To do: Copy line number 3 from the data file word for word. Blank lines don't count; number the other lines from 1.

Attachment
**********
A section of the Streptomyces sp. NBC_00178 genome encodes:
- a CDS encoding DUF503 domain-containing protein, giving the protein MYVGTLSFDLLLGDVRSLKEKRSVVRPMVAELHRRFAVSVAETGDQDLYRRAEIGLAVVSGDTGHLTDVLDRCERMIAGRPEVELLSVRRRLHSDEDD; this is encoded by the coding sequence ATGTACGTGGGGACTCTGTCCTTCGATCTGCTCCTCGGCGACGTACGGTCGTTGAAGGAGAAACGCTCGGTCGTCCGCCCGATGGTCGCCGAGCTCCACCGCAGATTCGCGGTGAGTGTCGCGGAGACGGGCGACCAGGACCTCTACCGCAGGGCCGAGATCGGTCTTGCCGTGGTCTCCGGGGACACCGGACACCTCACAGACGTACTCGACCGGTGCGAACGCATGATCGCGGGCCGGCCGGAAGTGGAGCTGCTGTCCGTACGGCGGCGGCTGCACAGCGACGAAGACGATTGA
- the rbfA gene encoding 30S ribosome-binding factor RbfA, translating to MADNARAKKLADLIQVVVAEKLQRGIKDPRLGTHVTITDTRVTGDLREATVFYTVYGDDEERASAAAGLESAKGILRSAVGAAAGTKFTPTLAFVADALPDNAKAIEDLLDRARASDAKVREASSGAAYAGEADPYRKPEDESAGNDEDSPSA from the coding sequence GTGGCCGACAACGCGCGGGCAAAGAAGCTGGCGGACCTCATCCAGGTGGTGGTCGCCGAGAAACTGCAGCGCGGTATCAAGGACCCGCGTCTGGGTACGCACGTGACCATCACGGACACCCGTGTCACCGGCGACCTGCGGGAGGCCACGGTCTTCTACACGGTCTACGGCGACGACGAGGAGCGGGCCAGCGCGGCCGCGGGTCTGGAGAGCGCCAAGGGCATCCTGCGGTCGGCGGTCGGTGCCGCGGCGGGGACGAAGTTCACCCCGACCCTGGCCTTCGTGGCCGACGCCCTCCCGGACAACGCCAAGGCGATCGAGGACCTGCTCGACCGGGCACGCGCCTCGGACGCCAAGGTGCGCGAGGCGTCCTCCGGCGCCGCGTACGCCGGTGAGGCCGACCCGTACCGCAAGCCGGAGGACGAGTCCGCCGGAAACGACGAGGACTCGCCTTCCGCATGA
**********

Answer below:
- the rbfA gene encoding 30S ribosome-binding factor RbfA, translating to MADNARAKKLADLIQVVVAEKLQRGIKDPRLGTHVTITDTRVTGDLREATVFYTVYGDDEERASAAAGLESAKGILRSAVGAAAGTKFTPTLAFVADALPDNAKAIEDLLDRARASDAKVREASSGAAYAGEADPYRKPEDESAGNDEDSPSA from the coding sequence GTGGCCGACAACGCGCGGGCAAAGAAGCTGGCGGACCTCATCCAGGTGGTGGTCGCCGAGAAACTGCAGCGCGGTATCAAGGACCCGCGTCTGGGTACGCACGTGACCATCACGGACACCCGTGTCACCGGCGACCTGCGGGAGGCCACGGTCTTCTACACGGTCTACGGCGACGACGAGGAGCGGGCCAGCGCGGCCGCGGGTCTGGAGAGCGCCAAGGGCATCCTGCGGTCGGCGGTCGGTGCCGCGGCGGGGACGAAGTTCACCCCGACCCTGGCCTTCGTGGCCGACGCCCTCCCGGACAACGCCAAGGCGATCGAGGACCTGCTCGACCGGGCACGCGCCTCGGACGCCAAGGTGCGCGAGGCGTCCTCCGGCGCCGCGTACGCCGGTGAGGCCGACCCGTACCGCAAGCCGGAGGACGAGTCCGCCGGAAACGACGAGGACTCGCCTTCCGCATGA